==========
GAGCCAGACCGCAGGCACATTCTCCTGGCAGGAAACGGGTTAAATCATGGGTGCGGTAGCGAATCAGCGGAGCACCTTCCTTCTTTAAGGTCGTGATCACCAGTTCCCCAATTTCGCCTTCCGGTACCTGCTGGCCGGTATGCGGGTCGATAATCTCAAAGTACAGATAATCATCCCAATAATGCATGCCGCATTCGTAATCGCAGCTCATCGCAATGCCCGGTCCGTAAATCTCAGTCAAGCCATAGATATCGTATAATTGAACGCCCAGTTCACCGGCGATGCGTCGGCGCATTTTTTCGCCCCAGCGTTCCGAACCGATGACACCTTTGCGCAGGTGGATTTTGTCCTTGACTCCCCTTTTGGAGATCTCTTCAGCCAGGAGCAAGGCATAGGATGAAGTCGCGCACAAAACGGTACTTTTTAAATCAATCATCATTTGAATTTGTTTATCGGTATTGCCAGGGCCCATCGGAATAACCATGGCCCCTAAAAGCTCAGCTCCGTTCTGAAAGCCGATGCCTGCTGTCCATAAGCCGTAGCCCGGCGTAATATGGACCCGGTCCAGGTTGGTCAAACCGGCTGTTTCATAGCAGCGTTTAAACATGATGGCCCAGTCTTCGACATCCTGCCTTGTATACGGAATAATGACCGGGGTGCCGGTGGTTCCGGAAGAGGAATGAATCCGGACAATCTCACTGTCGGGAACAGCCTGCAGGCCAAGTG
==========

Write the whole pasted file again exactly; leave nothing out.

GAGCCAGACCGCAGGCACATTCTCCTGGCAGGAAACGGGTTAAATCATGGGTGCGGTAGCGAATCAGCGGAGCACCTTCCTTCTTTAAGGTCGTGATCACCAGTTCCCCAATTTCGCCTTCCGGTACCTGCTGGCCGGTATGCGGGTCGATAATCTCAAAGTACAGATAATCATCCCAATAATGCATGCCGCATTCGTAATCGCAGCTCATCGCAATGCCCGGTCCGTAAATCTCAGTCAAGCCATAGATATCGTATAATTGAACGCCCAGTTCACCGGCGATGCGTCGGCGCATTTTTTCGCCCCAGCGTTCCGAACCGATGACACCTTTGCGCAGGTGGATTTTGTCCTTGACTCCCCTTTTGGAGATCTCTTCAGCCAGGAGCAAGGCATAGGATGAAGTCGCGCACAAAACGGTACTTTTTAAATCAATCATCATTTGAATTTGTTTATCGGTATTGCCAGGGCCCATCGGAATAACCATGGCCCCTAAAAGCTCAGCTCCGTTCTGAAAGCCGATGCCTGCTGTCCATAAGCCGTAGCCCGGCGTAATATGGACCCGGTCCAGGTTGGTCAAACCGGCTGTTTCATAGCAGCGTTTAAACATGATGGCCCAGTCTTCGACATCCTGCCTTGTATACGGAATAATGACCGGGGTGCCGGTGGTTCCGGAAGAGGAATGAATCCGGACAATCTCACTGTCGGGAACAGCCTGCAGGCCAAGTG